|Viet Nam will eventually have about 22 companies related to IC design, requiring about 14,000 personnel this year.— Photo sgtt
by Xuan Huong
HCM CITY (VNS)— The market for integrated circuits and semiconductors in Viet Nam has huge potential, offering great opportunities for domestic and foreign enterprises to invest in and develop the industry, experts said at the SEMI Viet Nam Semiconductor Strategy Summit in HCM City yesterday.
The summit, the first of its kind in HCM City, is a platform for local and international industrial experts, state management agencies and businesses to discuss strategies and opportunities in the Viet Nam semiconductor industry.
Speaking at the event, To Thi Thu Huong, deputy director general of the Department of Information Technology under the Ministry of Information and Communications, said that the IC industry was a core support industry for the development of other industries, including information technology, telecoms, and mechanical and automatic engineering.
Acknowledging the importance of the industry, in the past few years, the Vietnamese Government has issued policies to encourage development of the IC semiconductor industry.
In response to Government policy, HCM City has outlined its IC development plan for the 2013-20 period.
It aims to develop human resources, incubating IC businesses, designing and manufacturing prototypes, promoting the semi-conductor and IC industries and building a fabrication and a design centre.
Following Intel's US$1 billion micro-chip plant in Sai Gon Hi-Tech Park in 2006, HCM City established the Semiconductor Industry Association (HSIA) in March this year.
It has also developed a plan to build the country's first wafer fabrication plant in the high-tech park.
A wafer is a thin piece of semiconductor crystal used to make ICs.
Pham Ba Tuan, senior advisor for the Waferfab project, said the plant, invested in by the Sai Gon Industry Corporation (CNS), would help build an ecosystem for the semiconductor industry, covering product design to IC manufacturing and testing and finally the semiconductor supporting industry.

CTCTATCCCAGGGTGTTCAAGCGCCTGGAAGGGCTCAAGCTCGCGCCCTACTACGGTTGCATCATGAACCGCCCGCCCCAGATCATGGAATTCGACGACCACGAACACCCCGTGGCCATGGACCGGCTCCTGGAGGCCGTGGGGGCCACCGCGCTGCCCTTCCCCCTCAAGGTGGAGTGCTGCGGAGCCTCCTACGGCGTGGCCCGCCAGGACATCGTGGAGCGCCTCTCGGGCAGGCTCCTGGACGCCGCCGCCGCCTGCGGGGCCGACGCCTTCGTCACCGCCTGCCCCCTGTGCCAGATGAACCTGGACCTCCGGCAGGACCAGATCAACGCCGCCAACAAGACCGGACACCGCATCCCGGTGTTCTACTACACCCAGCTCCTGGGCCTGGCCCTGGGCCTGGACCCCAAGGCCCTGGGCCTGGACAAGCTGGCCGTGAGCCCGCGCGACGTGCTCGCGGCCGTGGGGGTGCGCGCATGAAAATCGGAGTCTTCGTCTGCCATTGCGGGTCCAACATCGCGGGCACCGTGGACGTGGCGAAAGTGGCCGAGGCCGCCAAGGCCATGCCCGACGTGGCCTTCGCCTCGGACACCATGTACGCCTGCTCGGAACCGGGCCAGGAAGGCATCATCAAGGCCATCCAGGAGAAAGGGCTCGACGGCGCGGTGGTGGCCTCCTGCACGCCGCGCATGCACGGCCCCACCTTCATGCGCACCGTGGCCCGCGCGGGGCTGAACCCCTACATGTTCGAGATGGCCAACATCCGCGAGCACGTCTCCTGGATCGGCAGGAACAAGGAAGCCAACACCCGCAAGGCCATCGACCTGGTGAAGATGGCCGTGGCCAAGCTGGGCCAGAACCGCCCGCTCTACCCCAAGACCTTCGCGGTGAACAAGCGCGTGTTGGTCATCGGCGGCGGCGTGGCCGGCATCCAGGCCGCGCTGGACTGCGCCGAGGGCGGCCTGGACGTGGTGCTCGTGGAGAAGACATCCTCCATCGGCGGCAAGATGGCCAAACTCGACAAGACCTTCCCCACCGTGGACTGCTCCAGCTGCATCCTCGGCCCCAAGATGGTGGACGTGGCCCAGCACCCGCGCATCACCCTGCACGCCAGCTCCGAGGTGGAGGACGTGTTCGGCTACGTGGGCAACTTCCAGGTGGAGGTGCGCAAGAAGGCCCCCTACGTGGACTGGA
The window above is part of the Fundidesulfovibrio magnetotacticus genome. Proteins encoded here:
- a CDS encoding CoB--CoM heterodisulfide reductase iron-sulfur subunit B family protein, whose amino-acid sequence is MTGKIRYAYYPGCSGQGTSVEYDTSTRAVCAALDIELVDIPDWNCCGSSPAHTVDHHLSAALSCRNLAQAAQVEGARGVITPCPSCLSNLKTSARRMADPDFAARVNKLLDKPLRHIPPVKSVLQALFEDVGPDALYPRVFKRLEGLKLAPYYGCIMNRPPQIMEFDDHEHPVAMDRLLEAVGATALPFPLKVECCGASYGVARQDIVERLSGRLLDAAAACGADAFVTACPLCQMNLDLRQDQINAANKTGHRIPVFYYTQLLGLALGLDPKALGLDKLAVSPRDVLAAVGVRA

"It will be sufficient to cover domestic demand for ICs, preventing the spending of hard-earned money from labour-intensive industry on purchasing semiconductor goods," he said.
Tuan said the need for ICs in Viet Nam was close to $2 billion last year. The demand is expected to continue to increase in the coming time. Currently, most of these goods were imported, he added.
In addition, despite the contraction of worldwide semiconductor revenue, Asia continues showing positive development.
This indicates that the IC need in the region remains strong, he added.
"The growing demand of the domestic market will give the Waferfab project a very good chance to meet some of this demand," he said.
Potential applications for wafers in Viet Nam include SIMS cards, electronic ID/licence cards, radio frequency identification, sensor interfaces IC, phone chips and many others, he added.
"For IC development, we need to build a strong workforce that meets international quality standards for the field of design and fabrication of semiconductor chips," said Vu Dinh Thanh, rector of HCM City University of Technology.
IC is at the heart of many electronics and is considered to be one of the most important support industries in Viet Nam.
Apart from financial investment, development of a skilled workforce, partnerships with established microelectronic markets, and other needs must also be addressed to develop the IC industry.
Human resources are crucial to the industrialisation and modernisation of the country. However, high-tech human resources in the country are considered insufficient and poorly skilled, Thanh said.
Viet Nam will eventually have about 22 companies related to IC design, requiring about 14,000 personnel this year.
All of the surveyed companies said they would increase the number of engineers working in Viet Nam.
However, Viet Nam's universities only offer electrical engineering, electronics and telecommunications subjects for study and do not provide training for IC design.
He called on universities, institute and businesses to join hands to develop the human resource for the IC industry.
In an effort to meet a part of HR demand, Thanh said his university as well as others have developed collaboration programmes with Japanese and Swiss universities on training programmes in IC design, and have provided short training courses for enterprises.
The summit was organised by SEMI in collaboration with Sai Gon Hi-Tech Park and the HCM City Semiconductor Industry Association. — VNS